Friday, September 20, 2013

Dealing with Jet Lag

Quite simply, Jet lag is a mismatch between the time your body thinks it is and what time the clock says it is.  Desynchronosis, as it is known as in the medical community, is a serious phenomenon - one in which mismanagement can take days of enjoyment off of your trip or cause under performance on the job.  From a travelers perspective, jet lag can occur anytime travel crosses timezones.  The more timezones crossed, the higher the likelihood of developing symptoms.  For the non traveler, desynchronosis can occur when working several different shifts throughout the week.  

The symptoms of Jetlag eventually improve as your body becomes accustomed to the new pattern of sleep and wake cycles but this process can take several days.  While your body is adjusting you may experience numerous symptoms including: difficulty falling asleep or staying asleep, daytime drowsiness, difficulty thinking or concentrating, agitation, digestive issues such as nausea or diarrhea and decreased energy. For the road warrior proper management of jet lag can be the difference between closing a major business deal or a very long flight home with the boss.  For the leisure traveler, it can be the difference between watching the sun rise over Haleakalā or sleeping in.

Sunrise over Haleakalā

The biological basis of jet lag is simple.  Your body has an internal clock which is based on 24hour cycles of light and dark, wake and sleep.  When you cross timezones you either add (going west) or subtract (going east) hours from the day.  After a transatlantic flight, your body thinks it is 1am but the local time is 7am.  The best methods to coping with jet lag involve behavioral modifications.  If you are flying west you should attempt to stay up until it gets dark.  If you are flying east the best medical advice involves avoiding bright morning light but to get outside as much as possible in the afternoon.  In my personal experience I've had success with forcing myself to stay awake until around 9pm local time, then waking up with the sun the following day.  When it comes to meals, you should try to eat with the timezone, not when you are hungry.  Finally, try to get some sort of exercise the first day. 

When behavior modifications fail, there are a few pharmacologic options.  One of the most popular remedies is a supplement called melatonin.  Melatonin is a hormone which is naturally produced in a part of your brain called the pineal gland and helps to regulate your circadian rhythm.  While this supplement is relatively safe, it can interfere with certain medications, so please consult your doctor prior to taking it.  The usual dose is anywhere from 0.5-5 milligrams daily and the timing of the doses depends on the direction that you travel.  Melatonin was found to benefit adult patients crossing more than 5 timezones.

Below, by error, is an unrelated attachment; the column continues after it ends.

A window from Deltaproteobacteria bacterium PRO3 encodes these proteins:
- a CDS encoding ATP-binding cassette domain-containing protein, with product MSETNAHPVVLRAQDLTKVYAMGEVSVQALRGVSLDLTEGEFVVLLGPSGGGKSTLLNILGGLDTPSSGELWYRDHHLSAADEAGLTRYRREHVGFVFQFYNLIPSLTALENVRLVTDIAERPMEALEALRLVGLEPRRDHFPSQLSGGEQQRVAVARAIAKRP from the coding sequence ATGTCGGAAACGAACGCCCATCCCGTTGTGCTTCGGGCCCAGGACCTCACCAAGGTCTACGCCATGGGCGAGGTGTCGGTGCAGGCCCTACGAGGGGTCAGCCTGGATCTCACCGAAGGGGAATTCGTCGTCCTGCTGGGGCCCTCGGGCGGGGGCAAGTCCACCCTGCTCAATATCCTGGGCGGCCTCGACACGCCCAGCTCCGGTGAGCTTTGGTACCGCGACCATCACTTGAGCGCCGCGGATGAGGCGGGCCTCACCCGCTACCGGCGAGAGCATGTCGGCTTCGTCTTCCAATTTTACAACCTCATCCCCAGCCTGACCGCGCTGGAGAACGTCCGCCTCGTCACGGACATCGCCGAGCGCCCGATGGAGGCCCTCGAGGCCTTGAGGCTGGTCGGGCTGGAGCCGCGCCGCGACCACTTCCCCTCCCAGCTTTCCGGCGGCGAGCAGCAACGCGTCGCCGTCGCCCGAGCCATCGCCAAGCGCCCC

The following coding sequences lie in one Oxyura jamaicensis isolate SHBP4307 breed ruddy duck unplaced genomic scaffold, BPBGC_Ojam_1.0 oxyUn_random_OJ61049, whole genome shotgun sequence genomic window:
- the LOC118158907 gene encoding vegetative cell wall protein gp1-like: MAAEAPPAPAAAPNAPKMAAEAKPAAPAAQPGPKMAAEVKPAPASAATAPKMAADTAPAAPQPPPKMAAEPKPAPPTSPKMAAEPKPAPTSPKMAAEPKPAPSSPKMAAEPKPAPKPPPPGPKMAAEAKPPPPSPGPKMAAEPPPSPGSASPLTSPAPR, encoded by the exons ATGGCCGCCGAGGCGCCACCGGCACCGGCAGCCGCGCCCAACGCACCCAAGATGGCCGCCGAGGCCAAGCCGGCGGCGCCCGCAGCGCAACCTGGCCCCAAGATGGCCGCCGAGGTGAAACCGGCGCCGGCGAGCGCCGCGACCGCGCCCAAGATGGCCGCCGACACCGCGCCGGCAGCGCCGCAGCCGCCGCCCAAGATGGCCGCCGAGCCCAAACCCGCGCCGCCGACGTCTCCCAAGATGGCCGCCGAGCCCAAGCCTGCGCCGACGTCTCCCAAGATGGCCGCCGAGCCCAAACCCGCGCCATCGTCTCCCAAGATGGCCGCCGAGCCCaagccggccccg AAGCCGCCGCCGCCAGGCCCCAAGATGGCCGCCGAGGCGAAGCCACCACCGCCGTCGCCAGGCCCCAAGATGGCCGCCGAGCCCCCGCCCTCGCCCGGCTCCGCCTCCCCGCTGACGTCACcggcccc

Direction of travelDuring the trip1st-4th evenings in new time zone
East (for example, from the US to Europe)After dark, 30 min before bedtime in the new time zoneAfter dark, 30 min before bedtime in the new time zone
West (for example, from Europe to the US or from the US to Australia)Not neededAfter dark, 30 min before bedtime in the new time zone

There are two newer medications which have been found to promote wakefulness called modafinil and Armodafinil.  These medications can be used to treat excessive daytime sleepiness.  While these medications were initially used in patients with sleep apnea, a large study has shown that they may decrease sleepiness in travelers.  These medications are available by prescription only and the consensus on their overall effectiveness and safety is still out. 

Finally, sedatives and stimulants also have a role in helping travelers adjust to jet lag.  Fast acting benzodiazapines such as Valium can be beneficial in promoting sleep in westward travel.  This class of medications can lead to dependence and you should have a through discussion with your doctor before starting this.  Stimulants such as caffeine may be beneficial in eastward travel, however this is more of a quick fix and does not address the underlying hormonal balance caused by the jet lag.

In summary, jet lag is common in people crossing one or more timezones.  The more timezones crossed the more severe and prolonged the symptoms will be.  Exposure to natural light and behavioral modifications are important in adjusting to a new timezone. When non medical interventions fail, melatonin is available over the counter and can help reduce the length and severity of the adjustment period

No comments:

Post a Comment